IF YOU GO
Where: SAP Center, 525 West Santa Clara St., San Jose
When: 7 p.m. Friday
Tickets: $22 to $86
Best Coast bandleader Bethany Cosentino is smiling this year, too, after doing her own dance with darkness, one that nearly ended her sunny, decade-long career.
After the duo’s last 2015 effort “California Nights,” she withdrew from the music business, moved into a spooky, possibly-haunted old house in the Burbank hills, and sank into a withering writer’s-block tailspin. “I was very isolated, and struggling with depression and being creative,” she recalls. “I really, truthfully thought that I might be done. I hit a really intense bottom where I was like, ‘I don’t know if I’ll ever get out of this.’”
But she and guitarist Bobb Bruno have rebounded with the chiming new “Always Tomorrow,” which they’ll premiere at Noise Pop this week. In conversely chiming ditties like “Wreckage,” “Different Light,” and “”For the First Time,” it painstakingly charts its composer’s descent into the maelstrom.
“The record kind of speaks for itself about everything that’s been going on with me,” says Cosentino, who decompressed by making a playful children’s album called “Best Kids” in 2018.
Slowly, inspiration returned, once she started mapping a path to serious self-improvement.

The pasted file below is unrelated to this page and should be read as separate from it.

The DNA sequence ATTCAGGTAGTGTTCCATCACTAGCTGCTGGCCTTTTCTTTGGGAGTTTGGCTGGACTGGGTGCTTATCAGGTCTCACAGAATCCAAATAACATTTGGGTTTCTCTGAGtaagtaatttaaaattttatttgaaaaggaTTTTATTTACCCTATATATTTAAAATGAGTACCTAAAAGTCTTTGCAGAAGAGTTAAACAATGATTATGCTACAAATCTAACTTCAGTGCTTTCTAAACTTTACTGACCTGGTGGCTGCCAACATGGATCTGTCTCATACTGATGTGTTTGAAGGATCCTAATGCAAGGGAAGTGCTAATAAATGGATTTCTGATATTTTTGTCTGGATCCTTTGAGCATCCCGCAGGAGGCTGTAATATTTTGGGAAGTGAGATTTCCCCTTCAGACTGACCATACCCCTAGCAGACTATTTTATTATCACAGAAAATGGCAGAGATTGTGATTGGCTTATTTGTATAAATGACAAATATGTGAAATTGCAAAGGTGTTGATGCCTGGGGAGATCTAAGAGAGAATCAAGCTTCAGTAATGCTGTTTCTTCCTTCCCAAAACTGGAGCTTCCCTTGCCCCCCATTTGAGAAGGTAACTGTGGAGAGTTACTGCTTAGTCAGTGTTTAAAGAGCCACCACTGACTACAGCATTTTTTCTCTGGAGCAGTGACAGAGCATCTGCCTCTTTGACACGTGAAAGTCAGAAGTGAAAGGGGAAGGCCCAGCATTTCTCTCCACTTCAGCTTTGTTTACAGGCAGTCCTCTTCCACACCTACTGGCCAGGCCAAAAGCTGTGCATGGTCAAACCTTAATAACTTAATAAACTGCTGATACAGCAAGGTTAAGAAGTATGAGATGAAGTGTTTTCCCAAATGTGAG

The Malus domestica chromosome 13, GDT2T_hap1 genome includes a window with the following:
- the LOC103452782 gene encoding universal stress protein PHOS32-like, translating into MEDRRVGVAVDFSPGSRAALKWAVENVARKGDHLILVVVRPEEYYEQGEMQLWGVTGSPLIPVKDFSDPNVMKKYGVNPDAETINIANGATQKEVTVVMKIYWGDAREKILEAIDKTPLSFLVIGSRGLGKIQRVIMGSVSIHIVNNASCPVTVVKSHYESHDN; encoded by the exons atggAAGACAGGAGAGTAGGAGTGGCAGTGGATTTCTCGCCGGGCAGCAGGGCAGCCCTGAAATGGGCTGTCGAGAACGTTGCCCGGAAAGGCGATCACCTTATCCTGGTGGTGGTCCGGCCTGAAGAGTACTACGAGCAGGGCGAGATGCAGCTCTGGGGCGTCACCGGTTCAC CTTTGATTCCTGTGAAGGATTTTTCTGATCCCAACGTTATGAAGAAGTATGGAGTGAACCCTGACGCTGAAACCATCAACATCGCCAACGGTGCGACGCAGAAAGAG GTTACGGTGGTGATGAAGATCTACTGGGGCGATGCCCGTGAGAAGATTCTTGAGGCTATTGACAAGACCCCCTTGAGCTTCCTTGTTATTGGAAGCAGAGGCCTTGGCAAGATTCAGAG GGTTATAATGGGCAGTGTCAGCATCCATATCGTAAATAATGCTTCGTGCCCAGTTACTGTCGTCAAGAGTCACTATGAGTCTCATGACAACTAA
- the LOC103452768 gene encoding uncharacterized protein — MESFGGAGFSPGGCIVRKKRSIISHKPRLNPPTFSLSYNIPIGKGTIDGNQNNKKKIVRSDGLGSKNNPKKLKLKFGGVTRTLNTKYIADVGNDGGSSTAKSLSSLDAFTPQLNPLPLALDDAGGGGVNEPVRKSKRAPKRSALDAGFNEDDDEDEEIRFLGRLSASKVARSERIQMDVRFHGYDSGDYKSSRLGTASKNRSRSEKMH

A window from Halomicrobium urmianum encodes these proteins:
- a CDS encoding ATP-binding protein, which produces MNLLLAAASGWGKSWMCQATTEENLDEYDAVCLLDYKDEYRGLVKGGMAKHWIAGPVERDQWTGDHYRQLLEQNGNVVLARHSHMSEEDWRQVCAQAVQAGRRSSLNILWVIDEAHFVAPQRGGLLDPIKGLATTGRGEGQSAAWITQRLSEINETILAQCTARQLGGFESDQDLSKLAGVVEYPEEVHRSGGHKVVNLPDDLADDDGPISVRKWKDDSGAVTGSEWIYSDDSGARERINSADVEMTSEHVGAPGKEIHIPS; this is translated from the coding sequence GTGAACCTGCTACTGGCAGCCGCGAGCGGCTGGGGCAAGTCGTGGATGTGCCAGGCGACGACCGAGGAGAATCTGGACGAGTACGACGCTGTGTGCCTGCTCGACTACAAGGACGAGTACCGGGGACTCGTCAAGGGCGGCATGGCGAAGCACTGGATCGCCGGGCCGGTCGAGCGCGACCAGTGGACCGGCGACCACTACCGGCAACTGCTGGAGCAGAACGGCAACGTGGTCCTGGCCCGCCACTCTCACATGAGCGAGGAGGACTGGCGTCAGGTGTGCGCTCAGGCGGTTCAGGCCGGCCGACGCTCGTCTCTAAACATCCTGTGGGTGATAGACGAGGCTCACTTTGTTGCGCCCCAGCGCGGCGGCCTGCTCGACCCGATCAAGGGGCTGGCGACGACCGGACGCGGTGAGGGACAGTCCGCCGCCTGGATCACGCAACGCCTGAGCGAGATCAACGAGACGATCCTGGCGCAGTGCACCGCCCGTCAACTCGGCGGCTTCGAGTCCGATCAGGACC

“I really needed to change the broken patterns of the things in my life that weren’t working, and a lot of that came through therapy. Plus, I was reading a lot of books like Julia Cameron’s ‘The Artist’s Way’ and hiking a lot, just trying to get myself out of that house, and out of my comfort zone.”
For over a year, she was feeling almost Howard Hughes—reclusive, and an average day usually consisted of staying in bed and getting lost in reality TV like Bravo’s “Van Der Pump Rules.”
As she flexed her songwriting muscles, her manager’s phone began ringing. Fred Savage had a satirical new fake-news program on Fox, “What Just Happened?”, and he wanted Best Coast as its house band, while Los Angeles chanteuse Lana Del Rey invited Cosentino to join her onstage for some suitably-spooky BC covers In Chicago last winter.
Bringing things full circle, she was able to feature four cast members from her beloved “Van Der Pump” in the band’s latest video, “Everything Has Changed.”
“Now I feel really grateful that I went through everything that I went through, because I got to write a bunch of songs about the experience,” says Cosentino. “And I get to remember that if I can make it through that? Hey, I can make it through pretty much anything!”